AI researcher Eliezer Yudkowsky is something of an expert at human rationality, and at teaching it to others. His hundreds of posts at Less Wrong are a treasure trove for those who want to improve their own rationality. As such, I’m reading all of them, chronologically.
I suspect some of my readers want to “level up” their rationality, too. So I’m keeping a diary of my Yudkowsky reading. Feel free to follow along.
Value is Fragile is one of Eliezer’s most central:
Any Future not shaped by a goal system with detailed reliable inheritance from human morals and metamorals, will contain almost nothing of worth.
The next several posts contain Eliezer’s novella that illustrates his meta-ethical views, Three Worlds Collide:
- The Baby-Eating Aliens
- War and/or Peace
- The Super Happy People
- Interlude with the Confessor
- Three Worlds Decide
- Normal Ending: Last Tears
- True Ending: Sacrificial Fire
- Epilogue: Atonement
Next is The Thing That I Protect:
What does bring tears to my eyes? Imagining a future where humanity has its act together. Imagining children who grow up never knowing our world, who don’t even understand it. Imagining the rescue of those now in sorrow, the end of nightmares great and small. Seeing in reality the real sorrows that happen now, so many of which are unnecessary even now. Seeing in reality the signs of progress toward a humanity that’s at least trying to get its act together and become something more – even if the signs are mostly just symbolic: a space shuttle launch, a march that protests a war.
And Say No More of It warns that some subjects can be poisonous to the pursuit of rationality.
Moral Truth in Fiction recounts an interesting debate on whether or not fiction is good for rationalists.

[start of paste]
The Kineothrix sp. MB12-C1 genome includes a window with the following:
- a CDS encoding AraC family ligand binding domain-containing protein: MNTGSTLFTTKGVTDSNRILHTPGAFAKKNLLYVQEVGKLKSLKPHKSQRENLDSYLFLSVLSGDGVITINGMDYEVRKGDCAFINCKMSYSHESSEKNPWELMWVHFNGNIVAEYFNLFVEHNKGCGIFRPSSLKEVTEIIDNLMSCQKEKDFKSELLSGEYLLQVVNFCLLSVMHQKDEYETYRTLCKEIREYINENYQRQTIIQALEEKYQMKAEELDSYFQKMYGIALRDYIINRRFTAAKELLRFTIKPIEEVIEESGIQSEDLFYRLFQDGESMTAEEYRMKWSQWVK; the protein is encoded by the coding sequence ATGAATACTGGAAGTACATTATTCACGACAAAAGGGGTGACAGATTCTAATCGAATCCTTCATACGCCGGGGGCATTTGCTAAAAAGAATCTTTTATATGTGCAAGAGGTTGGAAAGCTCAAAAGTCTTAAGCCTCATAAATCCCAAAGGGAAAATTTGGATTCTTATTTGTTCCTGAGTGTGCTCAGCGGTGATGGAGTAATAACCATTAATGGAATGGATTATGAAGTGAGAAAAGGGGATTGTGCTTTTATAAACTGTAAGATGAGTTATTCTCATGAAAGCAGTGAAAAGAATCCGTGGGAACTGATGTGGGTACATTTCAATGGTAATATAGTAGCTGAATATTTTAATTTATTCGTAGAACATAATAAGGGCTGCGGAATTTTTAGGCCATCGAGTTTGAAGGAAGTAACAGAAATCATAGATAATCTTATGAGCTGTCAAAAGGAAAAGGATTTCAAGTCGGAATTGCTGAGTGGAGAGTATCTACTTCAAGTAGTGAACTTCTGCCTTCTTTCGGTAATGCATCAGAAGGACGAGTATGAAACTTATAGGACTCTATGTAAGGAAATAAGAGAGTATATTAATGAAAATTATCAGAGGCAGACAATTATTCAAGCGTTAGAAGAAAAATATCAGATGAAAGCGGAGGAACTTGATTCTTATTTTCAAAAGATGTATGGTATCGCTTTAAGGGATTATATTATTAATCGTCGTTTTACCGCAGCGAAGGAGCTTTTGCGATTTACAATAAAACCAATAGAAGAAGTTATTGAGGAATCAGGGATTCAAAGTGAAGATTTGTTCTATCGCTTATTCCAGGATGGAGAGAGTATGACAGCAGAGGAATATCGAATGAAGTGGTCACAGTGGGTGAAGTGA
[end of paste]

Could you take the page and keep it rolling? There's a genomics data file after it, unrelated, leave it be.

Informers and Persuaders is a very fun post about one of my favorite subjects: how to write.
Cynicism and Ev-Psych (and Econ?) considers the differences in cynicism between two fields: evolutionary psychology and microeconomics. The Evolutionary-Cognitive Boundary advocates “for language that separates out evolutionary causes and clearly labels them.” Next are An Especially Elegant Evpsych Experiment and Rationality Quotes 26.
Next, An African Folktale that illustrates how different some cultures are from our own.
Eliezer is Cynical About Cynicism:
I’m cynical about cynicism. I don’t believe that most cynicism is really about knowing better. When I see someone being cynical, my first thought is that they’re trying to show off their sophistication and assert superiority over the naive.
Unfortunately, Good Idealistic Books are Rare. Against Maturity explains why Eliezer, supposed “sage of rationality,” likes to quote anime fanfiction. Eliezer also warns against Pretending to be Wise by suspending judgment indefinitely or staying neutral. Wise Pretentions v.0 is an earlier essay on that same subject. Next is Rationality Quotes 27.
Fairness vs. Goodness considers an early study on the Prisoner’s Dilemma.
On Not Having an Advance Abyssal Plan recommends having a plan for the worst case scenario instead of saying “We’ll figure out what to do when it happens, if it happens.”
About Less Wrong is the introduction to the purpose and use of Less Wrong, which had just launched. (Eliezer’s previous posts had originally been posted to Overcoming Bias.)